Brian and Philomena Logel recipients of IODE Citizenship Award

March 10, 2017   ·   0 Comments

By Mike Pickford

A local couple who were instrumental in welcoming Orangeville’s first refugee family to the community in 2015 have been honoured for their “selflessness and generosity” in helping to provide a new life for a family of four Syrian evacuees.

Brian and Philomena Logel have a lengthy history when it comes to helping people. Following a successful 45-year teaching career, which saw the pair work for various school boards across Ontario and Quebec before establishing and running The Maples Independent Country School (now the Maples Academy), the Logels have found themselves heavily involved in Orangeville’s volunteering community in recent times.

It was this involvement that brought the couple to the attention of the Lord Dufferin IODE (Imperial Order Daughters of the Empire), the women’s charitable organization with more than 110 years of history in Orangeville. Each year, the group scours the community for a worthy recipient of its prestigious Citizenship Award. Typically handed out to one deserving member of the public, the group made a special exception this year upon hearing the Logels’ story.

“In all the years that we have offered this award, we’ve been on the lookout for that special someone that goes above and beyond the call of duty to help out in our community – this year, we were in the position where we had two incredibly worthy candidates,” Lord Dufferin IODE member Dori Ebel told the Citizen. “Brian and Philomena’s name came up quite frequently and so we thought it would be fitting to present this award to the both of them.”

She added, “They were the perfect team as they welcomed in Orangeville’s first refugee family. I can’t think of two more deserving people to receive this award.”

Speaking to the Citizen following the official presentation of the award at the Lord Dufferin Centre on Feb. 28, the Logels recounted the story of how they became involved in bringing the Alhajalis family – made up of husband Emad, wife Razan and two children, Fatma and Mohammad – to Orangeville.

“It all started back in late 2014 when a long-time local committee – the Headwaters Refugee Sponsorship committee – were approached and asked to sponsor a Syrian family,” Mr. Logel said. “Back in 2007, the group was involved in bringing an Iraqi family into the community. Unfortunately, the committee wasn’t in a position to help out this time around.”

Having followed the disturbing stories stemming from the prolonged civil war in the middle eastern nation, Mr. Logel said it wasn’t an option for him and Philomena – an immigrant herself – to simply sit back and watch.

“I have a really hard time (containing my emotions) when thinking about these people and these families overseas. When we see these things, we always say, what if that were us,” Mr. Logel said.

“We’ve all seen the little boy on the beach. We have grandchildren of our own, so that sort of thing really hits us hard. It does make you wonder ‘what if that were us’, so we decided we needed to do something,” Mrs. Logel said. “This was our opportunity to open up our home and help this family.”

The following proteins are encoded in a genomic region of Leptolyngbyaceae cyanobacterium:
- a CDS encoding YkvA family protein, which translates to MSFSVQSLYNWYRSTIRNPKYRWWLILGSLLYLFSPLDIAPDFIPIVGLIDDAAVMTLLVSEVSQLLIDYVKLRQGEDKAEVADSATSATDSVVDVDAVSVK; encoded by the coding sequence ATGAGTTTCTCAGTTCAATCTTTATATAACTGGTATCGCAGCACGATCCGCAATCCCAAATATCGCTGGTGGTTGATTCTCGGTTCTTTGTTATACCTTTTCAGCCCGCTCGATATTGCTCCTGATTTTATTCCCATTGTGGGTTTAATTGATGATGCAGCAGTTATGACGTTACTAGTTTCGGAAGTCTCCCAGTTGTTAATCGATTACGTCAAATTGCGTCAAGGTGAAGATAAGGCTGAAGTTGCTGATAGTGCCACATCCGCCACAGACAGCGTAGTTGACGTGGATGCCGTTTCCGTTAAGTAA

Mr. Logel subsequently volunteered to chair the project, with help from the group’s co-sponsor, Westminster United Church. The family quickly gathered all the necessary paperwork and launched several community fundraisers to prove they could finance a family of four, before sending their application off to Citizenship and Immigration Canada. The entire process took less than 12 months, as the Alhajalis arrived in Orangeville just in time for Christmas. They officially became Canadian residents on December 14, 2015.

With Emad now working full-time at Honda  in Alliston and Razan working hard on her English skills in the hopes of re-obtaining her nursing licence, the family has planted some real roots right in Orangeville. The family has been bolstered further by the arrival of Emad’s brother and his family, who arrived in late 2016.

“They’ve done incredibly well acclimatizing to Canadian culture and society. We’re amazed with the way they’ve adapted to everything,” Mr. Logel said. “Their kids are enrolled in school, both Emad and Razan have taken extensive English classes – it’s been fantastic watching them integrate into our community.”

Mrs. Logel added, “To put it into their words, they say they couldn’t have found a better community to move into. People may look at this and think Brian and I have done a great thing helping this family come to Canada, but the way I see it, we’re the lucky ones. This whole process has enabled us to add to our family.”

While both Brian and Philomena indicated they were proud to receive such a prestigious award, they were equally keen to point out that they did not do this alone.

“I think of us as the catalysts – we got this thing started, but since then we’ve had so much help from people in the community. Orangeville has been incredibly generous. There’s no way we could have done all of this ourselves,” Mrs. Logel said.

And that belief is exactly why the Logels have committed to helping anyone involved in bringing refugees into Canada. The couple is currently assisting First Line for Syria – a Mono-based group that is helping a Syrian refugee currently based in Brampton acclimatize to Canada.

“We will always be here. The different refugee groups in the community will always be here,” Mrs. Logel said. “Even though we were only on the hook to help out our family for a year, we’ll always be there, and that goes for everyone. Whether it’s advising or helping in other ways, we’re here to help these people.”

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